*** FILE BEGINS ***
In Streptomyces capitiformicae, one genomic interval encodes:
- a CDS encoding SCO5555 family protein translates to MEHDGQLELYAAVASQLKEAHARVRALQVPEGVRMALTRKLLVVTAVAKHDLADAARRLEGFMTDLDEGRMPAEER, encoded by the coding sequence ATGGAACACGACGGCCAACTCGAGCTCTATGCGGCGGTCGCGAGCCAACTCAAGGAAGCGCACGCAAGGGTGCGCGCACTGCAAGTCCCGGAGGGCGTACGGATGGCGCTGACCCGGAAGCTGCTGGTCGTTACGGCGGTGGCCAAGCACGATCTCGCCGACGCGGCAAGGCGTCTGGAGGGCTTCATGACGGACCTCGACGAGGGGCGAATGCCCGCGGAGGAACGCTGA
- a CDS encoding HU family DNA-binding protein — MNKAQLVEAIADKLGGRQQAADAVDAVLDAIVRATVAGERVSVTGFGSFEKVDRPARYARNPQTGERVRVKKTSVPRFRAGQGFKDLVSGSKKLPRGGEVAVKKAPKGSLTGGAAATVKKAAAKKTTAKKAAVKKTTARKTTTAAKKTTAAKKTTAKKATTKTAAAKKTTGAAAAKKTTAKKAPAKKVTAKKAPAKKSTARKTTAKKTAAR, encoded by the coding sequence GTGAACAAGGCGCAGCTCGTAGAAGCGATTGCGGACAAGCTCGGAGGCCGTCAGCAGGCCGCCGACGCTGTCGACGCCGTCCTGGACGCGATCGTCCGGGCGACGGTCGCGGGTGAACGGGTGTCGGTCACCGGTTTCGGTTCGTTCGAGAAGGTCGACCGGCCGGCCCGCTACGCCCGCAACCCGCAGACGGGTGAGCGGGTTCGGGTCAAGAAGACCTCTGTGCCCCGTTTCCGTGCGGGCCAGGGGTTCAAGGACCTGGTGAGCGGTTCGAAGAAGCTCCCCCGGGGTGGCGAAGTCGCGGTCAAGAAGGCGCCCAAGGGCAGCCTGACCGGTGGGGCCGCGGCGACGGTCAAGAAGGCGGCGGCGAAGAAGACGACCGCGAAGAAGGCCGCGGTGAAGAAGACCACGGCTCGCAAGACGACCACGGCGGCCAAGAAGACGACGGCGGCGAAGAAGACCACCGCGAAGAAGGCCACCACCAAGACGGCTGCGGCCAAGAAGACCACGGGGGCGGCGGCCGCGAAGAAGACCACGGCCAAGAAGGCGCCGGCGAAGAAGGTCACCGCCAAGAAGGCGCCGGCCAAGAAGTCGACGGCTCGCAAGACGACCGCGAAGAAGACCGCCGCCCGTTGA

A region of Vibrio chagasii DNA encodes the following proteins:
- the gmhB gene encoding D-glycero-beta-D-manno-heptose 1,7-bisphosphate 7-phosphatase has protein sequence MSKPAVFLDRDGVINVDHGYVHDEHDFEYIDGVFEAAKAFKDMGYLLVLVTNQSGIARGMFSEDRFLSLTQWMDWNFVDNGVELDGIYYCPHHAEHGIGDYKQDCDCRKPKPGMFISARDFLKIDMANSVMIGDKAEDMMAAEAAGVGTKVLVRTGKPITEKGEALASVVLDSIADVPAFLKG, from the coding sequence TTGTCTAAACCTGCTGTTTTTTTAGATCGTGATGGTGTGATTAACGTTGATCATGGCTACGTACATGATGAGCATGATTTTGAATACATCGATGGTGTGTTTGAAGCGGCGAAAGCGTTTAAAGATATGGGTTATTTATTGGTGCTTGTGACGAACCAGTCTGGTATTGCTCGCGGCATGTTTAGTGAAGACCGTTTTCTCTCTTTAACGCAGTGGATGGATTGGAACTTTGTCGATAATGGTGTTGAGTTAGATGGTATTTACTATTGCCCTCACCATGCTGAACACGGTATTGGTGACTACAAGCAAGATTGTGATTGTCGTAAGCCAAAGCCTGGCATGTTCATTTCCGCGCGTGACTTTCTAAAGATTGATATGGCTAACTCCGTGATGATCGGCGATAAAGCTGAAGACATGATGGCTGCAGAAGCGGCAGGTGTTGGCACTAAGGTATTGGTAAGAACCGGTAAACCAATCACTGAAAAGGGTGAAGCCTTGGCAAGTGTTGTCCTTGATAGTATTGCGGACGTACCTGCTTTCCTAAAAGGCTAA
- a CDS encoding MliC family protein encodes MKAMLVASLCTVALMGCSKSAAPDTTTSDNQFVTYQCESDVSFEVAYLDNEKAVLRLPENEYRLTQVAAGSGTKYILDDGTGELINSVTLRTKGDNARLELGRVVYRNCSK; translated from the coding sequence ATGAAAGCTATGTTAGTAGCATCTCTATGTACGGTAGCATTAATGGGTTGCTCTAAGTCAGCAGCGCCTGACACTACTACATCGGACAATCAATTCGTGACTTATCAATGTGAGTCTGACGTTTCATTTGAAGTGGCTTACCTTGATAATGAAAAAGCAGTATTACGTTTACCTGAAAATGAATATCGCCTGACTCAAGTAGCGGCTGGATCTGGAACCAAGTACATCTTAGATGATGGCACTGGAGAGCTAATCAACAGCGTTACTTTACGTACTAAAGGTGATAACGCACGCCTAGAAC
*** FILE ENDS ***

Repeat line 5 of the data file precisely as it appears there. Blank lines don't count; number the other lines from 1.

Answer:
- the gmhB gene encoding D-glycero-beta-D-manno-heptose 1,7-bisphosphate 7-phosphatase has protein sequence MSKPAVFLDRDGVINVDHGYVHDEHDFEYIDGVFEAAKAFKDMGYLLVLVTNQSGIARGMFSEDRFLSLTQWMDWNFVDNGVELDGIYYCPHHAEHGIGDYKQDCDCRKPKPGMFISARDFLKIDMANSVMIGDKAEDMMAAEAAGVGTKVLVRTGKPITEKGEALASVVLDSIADVPAFLKG, from the coding sequence TTGTCTAAACCTGCTGTTTTTTTAGATCGTGATGGTGTGATTAACGTTGATCATGGCTACGTACATGATGAGCATGATTTTGAATACATCGATGGTGTGTTTGAAGCGGCGAAAGCGTTTAAAGATATGGGTTATTTATTGGTGCTTGTGACGAACCAGTCTGGTATTGCTCGCGGCATGTTTAGTGAAGACCGTTTTCTCTCTTTAACGCAGTGGATGGATTGGAACTTTGTCGATAATGGTGTTGAGTTAGATGGTATTTACTATTGCCCTCACCATGCTGAACACGGTATTGGTGACTACAAGCAAGATTGTGATTGTCGTAAGCCAAAGCCTGGCATGTTCATTTCCGCGCGTGACTTTCTAAAGATTGATATGGCTAACTCCGTGATGATCGGCGATAAAGCTGAAGACATGATGGCTGCAGAAGCGGCAGGTGTTGGCACTAAGGTATTGGTAAGAACCGGTAAACCAATCACTGAAAAGGGTGAAGCCTTGGCAAGTGTTGTCCTTGATAGTATTGCGGACGTACCTGCTTTCCTAAAAGGCTAA